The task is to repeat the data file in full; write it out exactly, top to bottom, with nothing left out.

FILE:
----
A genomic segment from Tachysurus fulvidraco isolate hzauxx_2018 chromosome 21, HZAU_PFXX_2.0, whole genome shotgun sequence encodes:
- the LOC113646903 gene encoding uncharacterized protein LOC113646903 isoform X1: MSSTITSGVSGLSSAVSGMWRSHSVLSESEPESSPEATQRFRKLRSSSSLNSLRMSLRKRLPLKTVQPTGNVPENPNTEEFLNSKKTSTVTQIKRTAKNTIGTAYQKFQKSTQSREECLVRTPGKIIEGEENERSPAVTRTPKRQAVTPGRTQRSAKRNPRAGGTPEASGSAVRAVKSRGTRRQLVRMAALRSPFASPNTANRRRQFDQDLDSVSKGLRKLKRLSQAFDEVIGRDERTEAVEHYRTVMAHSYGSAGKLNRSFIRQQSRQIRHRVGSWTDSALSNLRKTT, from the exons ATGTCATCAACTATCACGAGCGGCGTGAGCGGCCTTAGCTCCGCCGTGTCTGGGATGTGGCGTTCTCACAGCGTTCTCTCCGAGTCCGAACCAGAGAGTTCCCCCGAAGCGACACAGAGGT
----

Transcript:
A genomic segment from Tachysurus fulvidraco isolate hzauxx_2018 chromosome 21, HZAU_PFXX_2.0, whole genome shotgun sequence encodes:
- the LOC113646903 gene encoding uncharacterized protein LOC113646903 isoform X1: MSSTITSGVSGLSSAVSGMWRSHSVLSESEPESSPEATQRFRKLRSSSSLNSLRMSLRKRLPLKTVQPTGNVPENPNTEEFLNSKKTSTVTQIKRTAKNTIGTAYQKFQKSTQSREECLVRTPGKIIEGEENERSPAVTRTPKRQAVTPGRTQRSAKRNPRAGGTPEASGSAVRAVKSRGTRRQLVRMAALRSPFASPNTANRRRQFDQDLDSVSKGLRKLKRLSQAFDEVIGRDERTEAVEHYRTVMAHSYGSAGKLNRSFIRQQSRQIRHRVGSWTDSALSNLRKTT, from the exons ATGTCATCAACTATCACGAGCGGCGTGAGCGGCCTTAGCTCCGCCGTGTCTGGGATGTGGCGTTCTCACAGCGTTCTCTCCGAGTCCGAACCAGAGAGTTCCCCCGAAGCGACACAGAGGT